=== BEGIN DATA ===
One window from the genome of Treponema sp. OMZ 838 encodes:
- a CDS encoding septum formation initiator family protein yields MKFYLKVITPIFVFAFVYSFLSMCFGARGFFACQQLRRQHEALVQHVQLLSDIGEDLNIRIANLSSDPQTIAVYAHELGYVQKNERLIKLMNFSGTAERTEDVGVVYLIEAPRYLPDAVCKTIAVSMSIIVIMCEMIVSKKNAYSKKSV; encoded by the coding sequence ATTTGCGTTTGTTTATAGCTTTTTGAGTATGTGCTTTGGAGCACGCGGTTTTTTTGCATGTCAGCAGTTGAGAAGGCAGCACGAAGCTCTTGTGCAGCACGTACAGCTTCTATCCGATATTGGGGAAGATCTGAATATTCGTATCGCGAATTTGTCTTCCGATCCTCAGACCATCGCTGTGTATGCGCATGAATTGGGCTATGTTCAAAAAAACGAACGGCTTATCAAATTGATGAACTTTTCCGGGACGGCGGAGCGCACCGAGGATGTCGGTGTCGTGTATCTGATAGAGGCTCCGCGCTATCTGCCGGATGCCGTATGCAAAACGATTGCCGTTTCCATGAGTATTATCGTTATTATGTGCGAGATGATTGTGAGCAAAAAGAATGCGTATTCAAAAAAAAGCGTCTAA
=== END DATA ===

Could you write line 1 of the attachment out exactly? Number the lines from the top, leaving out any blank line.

One window from the genome of Treponema sp. OMZ 838 encodes: